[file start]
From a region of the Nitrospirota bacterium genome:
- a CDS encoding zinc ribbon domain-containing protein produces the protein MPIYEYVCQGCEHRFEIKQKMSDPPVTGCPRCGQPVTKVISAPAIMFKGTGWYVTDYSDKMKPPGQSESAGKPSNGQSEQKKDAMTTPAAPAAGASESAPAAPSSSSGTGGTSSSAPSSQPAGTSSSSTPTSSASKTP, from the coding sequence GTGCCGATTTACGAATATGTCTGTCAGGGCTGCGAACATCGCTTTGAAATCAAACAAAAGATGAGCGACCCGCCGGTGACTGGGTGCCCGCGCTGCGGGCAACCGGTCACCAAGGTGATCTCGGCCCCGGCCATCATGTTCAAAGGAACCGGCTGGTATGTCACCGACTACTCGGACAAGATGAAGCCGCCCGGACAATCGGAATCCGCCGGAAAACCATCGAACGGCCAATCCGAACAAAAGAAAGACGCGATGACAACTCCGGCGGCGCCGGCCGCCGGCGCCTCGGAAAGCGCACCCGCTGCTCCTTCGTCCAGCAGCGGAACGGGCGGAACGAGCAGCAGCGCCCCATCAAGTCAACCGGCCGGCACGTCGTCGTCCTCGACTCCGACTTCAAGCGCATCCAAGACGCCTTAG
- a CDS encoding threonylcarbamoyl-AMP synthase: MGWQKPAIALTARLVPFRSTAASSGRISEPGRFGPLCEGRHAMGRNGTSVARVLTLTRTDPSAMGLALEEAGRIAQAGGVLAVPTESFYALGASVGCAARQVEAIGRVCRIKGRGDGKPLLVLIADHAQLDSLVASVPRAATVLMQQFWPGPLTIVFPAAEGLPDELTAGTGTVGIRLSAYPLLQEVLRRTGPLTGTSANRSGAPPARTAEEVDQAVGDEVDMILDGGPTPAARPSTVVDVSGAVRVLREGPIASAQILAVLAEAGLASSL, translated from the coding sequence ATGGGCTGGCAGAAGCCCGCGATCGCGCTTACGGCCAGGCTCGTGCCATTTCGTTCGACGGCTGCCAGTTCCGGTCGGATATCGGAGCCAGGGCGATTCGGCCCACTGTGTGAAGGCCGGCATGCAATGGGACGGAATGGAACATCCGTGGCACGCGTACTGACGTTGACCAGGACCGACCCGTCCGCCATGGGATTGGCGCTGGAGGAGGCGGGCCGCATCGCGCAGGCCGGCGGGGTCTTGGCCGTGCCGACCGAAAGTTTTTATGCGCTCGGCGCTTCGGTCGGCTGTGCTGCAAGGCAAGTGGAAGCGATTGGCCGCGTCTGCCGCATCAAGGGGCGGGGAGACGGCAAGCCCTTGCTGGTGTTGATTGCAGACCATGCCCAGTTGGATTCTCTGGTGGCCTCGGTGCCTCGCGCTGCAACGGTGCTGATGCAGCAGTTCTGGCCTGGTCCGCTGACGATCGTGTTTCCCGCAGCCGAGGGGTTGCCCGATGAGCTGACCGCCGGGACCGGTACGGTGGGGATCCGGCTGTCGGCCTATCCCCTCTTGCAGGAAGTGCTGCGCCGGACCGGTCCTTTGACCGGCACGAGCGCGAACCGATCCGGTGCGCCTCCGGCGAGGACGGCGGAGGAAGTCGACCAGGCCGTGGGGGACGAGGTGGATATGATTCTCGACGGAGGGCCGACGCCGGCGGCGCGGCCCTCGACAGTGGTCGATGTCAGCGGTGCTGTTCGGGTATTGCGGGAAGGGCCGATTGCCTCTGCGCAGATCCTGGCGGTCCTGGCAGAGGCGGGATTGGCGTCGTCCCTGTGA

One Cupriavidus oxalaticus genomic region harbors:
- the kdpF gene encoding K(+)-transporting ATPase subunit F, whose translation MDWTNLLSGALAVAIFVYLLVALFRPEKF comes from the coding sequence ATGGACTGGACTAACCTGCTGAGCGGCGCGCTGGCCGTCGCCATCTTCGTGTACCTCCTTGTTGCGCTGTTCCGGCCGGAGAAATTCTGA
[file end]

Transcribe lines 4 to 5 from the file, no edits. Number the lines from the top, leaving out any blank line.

One Cupriavidus oxalaticus genomic region harbors:
- the kdpF gene encoding K(+)-transporting ATPase subunit F, whose translation MDWTNLLSGALAVAIFVYLLVALFRPEKF comes from the coding sequence ATGGACTGGACTAACCTGCTGAGCGGCGCGCTGGCCGTCGCCATCTTCGTGTACCTCCTTGTTGCGCTGTTCCGGCCGGAGAAATTCTGA